Jun 25 2014
This is the first of what should be a set of posts that detail a server build process for the San Francisco Enterprise Geographic Information Systems Program (SFGIS) Standard Geospatial Server (SGeoS). In fact, the build work has been ongoing for several weeks and is concluding here, with OpenSim.
The motivation for including OpenSim in the platform was a desire to provide support for legacy .NET applications that may exist in various departments. In the interest of creating a Microsoft-neutral build that is framed with Open Source components, it was natural to bundle the Mono framework into the SGeoS design. And while individual department applications are their own business and not part of the standard build, OpenSim serves as an excellent demonstration of the utility of the Mono framework as included on the server. That , together with my perspective that immersive 3D clearly should be associated with geospatial servers, is why OpenSim is included in the Standard Geospatial Server.
OpenSim is not trivial by any means, and yet it is not such a resource hog that it would be infeasible to bundle it. What’s more, it is an opportunity to distribute immersive 3D technology packaged with other geospatial capabilities.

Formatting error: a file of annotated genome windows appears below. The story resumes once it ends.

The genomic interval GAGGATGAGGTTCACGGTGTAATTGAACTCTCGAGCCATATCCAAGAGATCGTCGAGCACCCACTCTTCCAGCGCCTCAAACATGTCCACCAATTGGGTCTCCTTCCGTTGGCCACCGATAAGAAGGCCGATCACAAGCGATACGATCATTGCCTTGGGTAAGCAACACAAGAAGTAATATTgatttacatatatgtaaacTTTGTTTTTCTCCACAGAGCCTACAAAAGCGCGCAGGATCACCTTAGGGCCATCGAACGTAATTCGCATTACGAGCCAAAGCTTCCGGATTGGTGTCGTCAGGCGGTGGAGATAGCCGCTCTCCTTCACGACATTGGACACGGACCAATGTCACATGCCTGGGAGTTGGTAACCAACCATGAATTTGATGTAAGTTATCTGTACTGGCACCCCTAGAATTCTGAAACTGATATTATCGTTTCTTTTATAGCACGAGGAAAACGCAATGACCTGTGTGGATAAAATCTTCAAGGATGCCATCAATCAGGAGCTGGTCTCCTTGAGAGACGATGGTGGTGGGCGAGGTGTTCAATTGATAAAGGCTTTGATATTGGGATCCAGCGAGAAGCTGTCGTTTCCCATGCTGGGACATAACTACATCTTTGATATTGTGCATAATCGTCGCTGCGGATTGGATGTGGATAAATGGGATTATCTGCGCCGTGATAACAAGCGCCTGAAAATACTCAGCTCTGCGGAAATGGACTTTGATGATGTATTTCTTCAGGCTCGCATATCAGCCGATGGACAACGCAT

Since the build descriptions are being transcribed from a build document that is approaching 80 pages on Google Docs, it seems prudent to break it up into individual modules. And since WordPress here is configured to show older posts below newer ones—I’ll start down at the end modules and post new build descriptions for earlier modules in later days.
The original notion for SGeoS was to have modular build chapters that could provide a unit of capability. That way, only selected modules need be configured. After discussions with VMware engineers, I became intrigued by the notion of making a single server image that could run everything, all at once, and then disable unneeded featured in an actual deployment. So the build document was initially structured with module-like chapters, but in fact the server builds them all—so it’s worth viewing the build document in sequence.
The modules will probably end up numbering about 10, including packaging for production and possibly default-disabling of most items. If one watches too closely, it might seem like I’m making a countdown to completion. But this will end with a stub for deployment packaging, work back through an OpenSim build, and end up with imaging an install of CentOS 6.5 onto a new VM guest system.
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